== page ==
Review Summary: "Some of the most immediately lovable, twinkly emo you're likely to hear in a long time."
~Sputnik user, SeaAnemome
Do you remember the last time that you listened to a record and really sympathized with every word and emotion moaned out by the lead singer? For me, it was most likely Hospice, in which Peter Silberman served as misdirected tour guide on a heart-wrenching lyrical journey, an ill-fated relationship that rendered listeners feeling just as pitiful and dejected as the grimly-situated frontman. Such an effect is indubitably the mark of a great album. A lead singer's ability to keep his audience grasped on until the final track's conclusion is something to be envied and sought after. Really though, I'm preaching to the choir here.
When you first press play on Nothing Was Missing, Except Me, perhaps you'll feel some eerie connection with the singer's story. Perhaps, like me, you'll immediately be drawn into his narrative of self-deprecatory pursuits of pretty Spanish girls, accompanied pleasantly by the rather frequent writing-off of the whole damn wide world.
One of the first things about Hightide Hotel that jumps out is the way in which the frantically sputtered vocals seem to pair so nicely with the frenzied vigor of the drums. It was no surprise to find out that Benjamin Schmidt, frontman of the group, stammers out his simply-articulated sentences while whirring away on his elementary drum set. These core aspects are backed in an ever-so delicate yet impertinent way by the incessanct twangs and jingle-jangles of lightly-distorted guitar, bells, keyboards, and whatever else the Philadelphia trio decide to throw into the mix. The effect, as articulated by a fellow Sputnik-er, is truly "twinkling". Honestly, it's borderline fantastic.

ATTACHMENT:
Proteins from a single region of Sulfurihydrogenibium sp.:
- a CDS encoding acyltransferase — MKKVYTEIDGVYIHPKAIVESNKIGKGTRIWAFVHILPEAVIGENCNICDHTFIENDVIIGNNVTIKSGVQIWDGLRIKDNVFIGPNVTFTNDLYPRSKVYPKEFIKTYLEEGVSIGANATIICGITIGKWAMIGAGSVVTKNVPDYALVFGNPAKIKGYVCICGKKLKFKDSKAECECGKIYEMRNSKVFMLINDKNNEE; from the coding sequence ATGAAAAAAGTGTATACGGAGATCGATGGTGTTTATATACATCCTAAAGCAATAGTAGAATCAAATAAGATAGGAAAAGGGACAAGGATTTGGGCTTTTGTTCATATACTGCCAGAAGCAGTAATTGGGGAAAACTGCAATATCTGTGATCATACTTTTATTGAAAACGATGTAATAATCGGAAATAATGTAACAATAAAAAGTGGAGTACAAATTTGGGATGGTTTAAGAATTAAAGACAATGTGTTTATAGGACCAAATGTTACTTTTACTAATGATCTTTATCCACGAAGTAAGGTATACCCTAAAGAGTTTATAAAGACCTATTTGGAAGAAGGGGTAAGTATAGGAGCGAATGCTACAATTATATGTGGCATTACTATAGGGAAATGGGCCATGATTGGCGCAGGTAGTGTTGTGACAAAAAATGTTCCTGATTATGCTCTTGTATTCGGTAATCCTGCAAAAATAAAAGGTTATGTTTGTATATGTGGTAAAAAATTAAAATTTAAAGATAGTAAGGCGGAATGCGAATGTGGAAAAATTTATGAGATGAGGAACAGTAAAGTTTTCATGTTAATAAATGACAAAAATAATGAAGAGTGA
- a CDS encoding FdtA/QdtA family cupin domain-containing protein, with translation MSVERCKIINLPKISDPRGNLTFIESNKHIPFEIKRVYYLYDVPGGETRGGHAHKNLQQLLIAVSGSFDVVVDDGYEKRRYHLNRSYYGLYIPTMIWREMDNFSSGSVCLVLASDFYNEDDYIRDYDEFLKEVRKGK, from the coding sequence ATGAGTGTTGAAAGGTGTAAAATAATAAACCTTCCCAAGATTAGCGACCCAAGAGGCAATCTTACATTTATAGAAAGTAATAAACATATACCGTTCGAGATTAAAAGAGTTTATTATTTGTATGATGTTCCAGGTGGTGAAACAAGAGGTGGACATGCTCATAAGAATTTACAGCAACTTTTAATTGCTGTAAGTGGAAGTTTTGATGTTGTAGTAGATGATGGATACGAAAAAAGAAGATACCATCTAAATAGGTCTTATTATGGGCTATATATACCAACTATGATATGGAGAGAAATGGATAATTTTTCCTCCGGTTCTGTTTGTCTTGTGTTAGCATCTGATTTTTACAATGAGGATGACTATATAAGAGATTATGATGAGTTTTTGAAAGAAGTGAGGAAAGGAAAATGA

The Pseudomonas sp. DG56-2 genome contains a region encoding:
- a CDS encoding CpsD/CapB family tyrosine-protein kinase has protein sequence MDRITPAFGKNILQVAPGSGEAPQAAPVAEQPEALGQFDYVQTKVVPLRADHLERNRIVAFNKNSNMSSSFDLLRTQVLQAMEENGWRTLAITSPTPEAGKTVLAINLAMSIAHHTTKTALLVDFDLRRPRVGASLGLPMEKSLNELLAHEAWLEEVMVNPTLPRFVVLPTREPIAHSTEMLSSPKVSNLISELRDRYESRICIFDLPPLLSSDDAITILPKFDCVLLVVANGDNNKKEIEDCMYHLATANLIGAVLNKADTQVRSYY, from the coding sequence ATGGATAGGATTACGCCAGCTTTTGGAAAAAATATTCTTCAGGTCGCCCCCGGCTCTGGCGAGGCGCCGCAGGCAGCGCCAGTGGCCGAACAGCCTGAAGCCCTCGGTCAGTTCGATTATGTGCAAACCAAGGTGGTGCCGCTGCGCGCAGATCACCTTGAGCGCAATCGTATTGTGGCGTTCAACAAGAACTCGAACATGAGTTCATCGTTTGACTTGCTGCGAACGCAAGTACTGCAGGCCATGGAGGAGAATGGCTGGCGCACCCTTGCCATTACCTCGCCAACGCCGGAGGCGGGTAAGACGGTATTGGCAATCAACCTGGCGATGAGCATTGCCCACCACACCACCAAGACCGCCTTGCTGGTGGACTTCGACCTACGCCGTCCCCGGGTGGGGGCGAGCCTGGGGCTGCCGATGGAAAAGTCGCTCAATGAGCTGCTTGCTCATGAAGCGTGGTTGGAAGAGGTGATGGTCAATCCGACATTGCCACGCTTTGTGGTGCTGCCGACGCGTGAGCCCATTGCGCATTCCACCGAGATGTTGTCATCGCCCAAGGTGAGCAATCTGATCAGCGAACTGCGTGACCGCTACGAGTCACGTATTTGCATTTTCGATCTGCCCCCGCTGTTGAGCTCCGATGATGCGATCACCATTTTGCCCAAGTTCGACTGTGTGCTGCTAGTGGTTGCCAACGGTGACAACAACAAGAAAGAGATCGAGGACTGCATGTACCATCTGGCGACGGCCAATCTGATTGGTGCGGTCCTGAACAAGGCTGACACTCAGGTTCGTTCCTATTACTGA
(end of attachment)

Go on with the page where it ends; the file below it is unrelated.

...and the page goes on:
Lyrically, the record is a disaster…a tumbling, snow-balling, uncoordinated and worn out disaster, but in the best possible way. Benjamin Schmidt isn't too happy with person he's been or the one that he's become; he makes this clear to the audience in the album's first sentence. Schmidt immediately reveals such facets of self-doubt and concedes the fact that he's not any more concerned about it than you are…and he's completely alright with that. This discordant apathy litters Nothing Was Missing, Except Me from start to finish in a way that leaves the listener unable to decide between feeling annoyed or sympathetic. The result becomes trite at times, but generally maintains its flickering charm.
"Some people make an art of watching life pass by. Not me, I watch the watchers, I'm that far behind." Schmidt whines, moans, and pleads for 35 minutes, a perfect demonstration of the "emo" genre, but seems to do it better than many of his predecessors. His depracating outlook is complemented nicely by occasional shreds of hope in new romances or rejuvenated feelings, but concludes almost exactly as it began. "And I can imagine an ocean of water for miles hanging above my head." If you don't think you can handle a young man bellyaching for an entire record and not getting anywhere in the end, I suggest maybe just ignoring this. Go listen to Jimmy Buffet or Schwayze or something instead. However, if hearing about wanting to pull your hair out for half and hour doesn't make you want to yank out your own locks, give Hightide Hotel a listen. It's certainly not on the same hauntingly beautiful level as a record like Hospice, but I don't think you'll be too disappointed.